After many months of seemingly endless back-and-forth over whether “Medicare for All” single-payer health care will bring about the Democratic Party’s damnation or salvation, most of the presidential campaigns and media pundits may finally be tiring of this argument.
However, just because they’re tiring of the policy argument doesn’t mean we’re still facing real problems in our health care system.
Finally, he got his surgery.
Since my last update, we’ve finally seen plenty of action. My dad underwent open heart surgery at the third hospital last Tuesday, and he’s now scheduled for release from the third hospital later this week.
For nearly two months, my dad and the larger family have had to figure out how to navigate three hospitals, several cities, multiple freeways, the HMO system, my dad’s health insurance, and the often harrowing overall labyrinth of America’s health care system. That all came to a head last week, when the second hospital where my dad’s health insurance wanted him to undergo surgery.
After several days of delays and excuses, his medical team at the third hospital couldn’t take it any more. One doctor lost his job after losing his s–t in front of my dad, but another doctor swooped into the rescue. He confirmed all the existing medical data proving my dad needed this heart surgery, and he filed an expedited appeal with the insurance company. The insurance company finally relented, the second hospital was finally taken out of the equation, and my dad finally had surgery the following day.
We’re not just our own story, but also part of the larger story of health care in America.
Unfortunately, my dad isn’t the only American who’s had to navigate choppy waters on the voyage to better care. Hell, in a lot of ways, he’s one of the lucky ones.
8.5% of Americans went without health insurance in 2018, and 2018 was the first year the uninsured population grew since the Affordable Care Act (ACA, or Obamacare) became law in 2010. Millions more Americans technically have health insurance, but are caught in “junk insurance” plans that don’t adequately cover major incidents or everyday needs. And according to a study published in the American Journal of Public Health in February 2019, about 530,000 bankruptcies are filed every year due to overwhelmingly high health care bills.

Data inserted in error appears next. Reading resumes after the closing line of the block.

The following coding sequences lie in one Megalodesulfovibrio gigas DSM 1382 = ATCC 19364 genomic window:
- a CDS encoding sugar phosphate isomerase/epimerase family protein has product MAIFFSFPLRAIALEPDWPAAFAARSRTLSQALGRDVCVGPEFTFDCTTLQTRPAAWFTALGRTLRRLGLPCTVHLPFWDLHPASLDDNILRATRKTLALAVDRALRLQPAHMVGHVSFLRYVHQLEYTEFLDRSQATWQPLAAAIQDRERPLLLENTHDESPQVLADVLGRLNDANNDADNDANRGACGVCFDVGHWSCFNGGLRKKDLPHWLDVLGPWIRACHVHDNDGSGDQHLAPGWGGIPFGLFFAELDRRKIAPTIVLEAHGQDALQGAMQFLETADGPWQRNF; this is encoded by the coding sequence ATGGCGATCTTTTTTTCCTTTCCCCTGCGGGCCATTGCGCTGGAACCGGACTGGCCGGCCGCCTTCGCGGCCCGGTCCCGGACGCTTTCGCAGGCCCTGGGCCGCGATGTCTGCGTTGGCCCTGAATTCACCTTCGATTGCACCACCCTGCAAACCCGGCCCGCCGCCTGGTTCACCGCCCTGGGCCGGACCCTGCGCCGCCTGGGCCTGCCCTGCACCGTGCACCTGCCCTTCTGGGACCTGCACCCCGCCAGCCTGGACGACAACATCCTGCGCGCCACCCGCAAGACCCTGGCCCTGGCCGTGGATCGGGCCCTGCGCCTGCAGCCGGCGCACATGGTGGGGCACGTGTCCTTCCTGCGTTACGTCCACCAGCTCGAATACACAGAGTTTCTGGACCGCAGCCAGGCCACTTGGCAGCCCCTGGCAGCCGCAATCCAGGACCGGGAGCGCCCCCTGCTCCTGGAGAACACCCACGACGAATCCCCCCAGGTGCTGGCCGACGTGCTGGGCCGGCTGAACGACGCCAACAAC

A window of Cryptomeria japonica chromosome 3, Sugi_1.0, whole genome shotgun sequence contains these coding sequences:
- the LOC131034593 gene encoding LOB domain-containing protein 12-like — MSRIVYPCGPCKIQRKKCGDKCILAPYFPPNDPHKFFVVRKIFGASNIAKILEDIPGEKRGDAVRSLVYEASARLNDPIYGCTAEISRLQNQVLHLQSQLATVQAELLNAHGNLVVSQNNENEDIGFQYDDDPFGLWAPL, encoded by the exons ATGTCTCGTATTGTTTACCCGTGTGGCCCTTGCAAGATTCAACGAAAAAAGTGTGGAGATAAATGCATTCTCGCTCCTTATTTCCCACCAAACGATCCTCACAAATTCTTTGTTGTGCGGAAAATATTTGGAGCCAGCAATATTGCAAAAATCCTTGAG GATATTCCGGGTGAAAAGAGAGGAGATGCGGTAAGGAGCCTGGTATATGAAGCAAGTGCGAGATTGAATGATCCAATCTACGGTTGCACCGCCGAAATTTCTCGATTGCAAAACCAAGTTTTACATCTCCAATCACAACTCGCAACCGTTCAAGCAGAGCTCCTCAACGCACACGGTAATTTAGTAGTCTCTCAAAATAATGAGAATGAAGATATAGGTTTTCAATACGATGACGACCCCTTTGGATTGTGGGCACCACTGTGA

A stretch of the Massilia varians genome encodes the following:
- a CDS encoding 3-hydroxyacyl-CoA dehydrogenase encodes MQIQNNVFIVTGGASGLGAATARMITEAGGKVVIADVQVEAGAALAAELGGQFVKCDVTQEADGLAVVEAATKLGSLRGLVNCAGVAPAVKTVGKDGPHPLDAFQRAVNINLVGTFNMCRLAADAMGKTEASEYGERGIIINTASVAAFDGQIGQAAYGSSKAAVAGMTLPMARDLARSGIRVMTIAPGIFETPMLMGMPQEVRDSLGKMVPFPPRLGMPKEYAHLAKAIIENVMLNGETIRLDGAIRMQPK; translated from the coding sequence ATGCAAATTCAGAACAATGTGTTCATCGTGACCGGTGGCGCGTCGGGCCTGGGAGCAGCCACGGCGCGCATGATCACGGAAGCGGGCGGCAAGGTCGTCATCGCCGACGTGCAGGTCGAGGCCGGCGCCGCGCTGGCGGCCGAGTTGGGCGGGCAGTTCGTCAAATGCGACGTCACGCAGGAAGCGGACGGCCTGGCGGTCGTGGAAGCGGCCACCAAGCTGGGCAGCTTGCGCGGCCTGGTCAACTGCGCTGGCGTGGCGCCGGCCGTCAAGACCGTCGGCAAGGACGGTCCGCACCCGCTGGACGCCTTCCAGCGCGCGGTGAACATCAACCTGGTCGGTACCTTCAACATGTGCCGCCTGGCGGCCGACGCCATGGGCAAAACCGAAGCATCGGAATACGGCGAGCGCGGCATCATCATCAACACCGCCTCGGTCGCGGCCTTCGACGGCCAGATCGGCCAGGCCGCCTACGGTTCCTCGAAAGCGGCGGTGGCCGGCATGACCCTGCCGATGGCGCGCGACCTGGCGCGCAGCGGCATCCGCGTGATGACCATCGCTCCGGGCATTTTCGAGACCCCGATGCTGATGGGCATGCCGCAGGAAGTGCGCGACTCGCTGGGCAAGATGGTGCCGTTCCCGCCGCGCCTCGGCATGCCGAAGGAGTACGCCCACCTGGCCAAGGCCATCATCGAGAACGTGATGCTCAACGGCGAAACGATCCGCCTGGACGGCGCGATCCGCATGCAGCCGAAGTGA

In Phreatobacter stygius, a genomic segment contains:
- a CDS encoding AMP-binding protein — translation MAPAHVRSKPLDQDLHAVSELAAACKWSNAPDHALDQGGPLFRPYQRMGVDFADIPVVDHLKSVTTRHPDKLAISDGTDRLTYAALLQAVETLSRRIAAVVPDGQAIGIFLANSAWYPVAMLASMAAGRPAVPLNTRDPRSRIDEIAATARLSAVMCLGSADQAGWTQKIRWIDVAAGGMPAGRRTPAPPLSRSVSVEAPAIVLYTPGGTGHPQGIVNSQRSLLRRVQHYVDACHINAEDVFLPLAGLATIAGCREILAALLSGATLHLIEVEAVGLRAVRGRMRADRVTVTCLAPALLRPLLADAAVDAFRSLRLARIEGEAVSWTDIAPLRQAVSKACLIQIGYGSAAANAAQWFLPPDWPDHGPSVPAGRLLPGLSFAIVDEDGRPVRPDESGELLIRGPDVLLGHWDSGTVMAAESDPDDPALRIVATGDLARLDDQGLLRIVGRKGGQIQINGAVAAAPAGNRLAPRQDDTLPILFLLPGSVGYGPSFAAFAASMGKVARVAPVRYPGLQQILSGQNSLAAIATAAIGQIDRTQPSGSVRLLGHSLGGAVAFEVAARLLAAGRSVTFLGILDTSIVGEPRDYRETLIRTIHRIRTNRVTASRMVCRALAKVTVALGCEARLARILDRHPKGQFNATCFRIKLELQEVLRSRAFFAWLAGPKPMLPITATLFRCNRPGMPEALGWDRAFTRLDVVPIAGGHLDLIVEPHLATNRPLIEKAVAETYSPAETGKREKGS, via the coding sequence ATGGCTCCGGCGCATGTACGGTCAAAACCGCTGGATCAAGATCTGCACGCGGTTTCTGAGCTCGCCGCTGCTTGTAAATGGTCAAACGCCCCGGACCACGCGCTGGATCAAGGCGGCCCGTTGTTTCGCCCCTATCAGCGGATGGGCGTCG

As we’ve been discussing ad nauseum, the ACA has done a great deal to expand coverage and lower costs for millions of Americans. From pre-existing condition protections to mental health parity, and from Medicaid expansion to improvements to Medicare Advantage, there’s plenty here that many Americans had perhaps been taking for granted until President Donald Trump embarked on his campaign to kill the ACA.Yet with all this said, my dad’s own heart attack and aftermath experience revealed just how much more room for improvement there still is.
Can’t we do better?
Also as we’ve been discussing ad nauseum for months, the health care conversation on the campaign trail doesn’t always match what we experience in real life. On the Republican side, Trump and his allies celebrate their drive to destroy the ACA, but they never come clean to the American people on what would really happen if they were to actually “repeal and replace Obamacare“.
On the Democratic side, the 2020 presidential candidates have been arguing over the possible political ramifications of “Medicare for All“, but some of them haven’t always been honest about what’s in their own plans and what their rivals actually want to accomplish with single-payer. Dare I say, all these “values” talks are a bunch of “malarkey” if we can’t actually be honest with ourselves and each other about the ongoing shortcomings with the status quo and what we must do to ensure that people like my dad and his neighbors here at the third hospital don’t fall through the cracks.
Of course, there’s no one solution that will magically make all of this go away. Even in countries that already have some form of single-payer, they’re still struggling with issues of funding and quality of care. We’ll eventually need to talk more about everything that we must address. But right now, as my dad is anxiously awaiting his release from the hospital, and as he continues to complain about the staff shortages, inconsistent food quality, contradictory communication, and other issues we’ve encountered here, I can’t help but think we can do better for our people.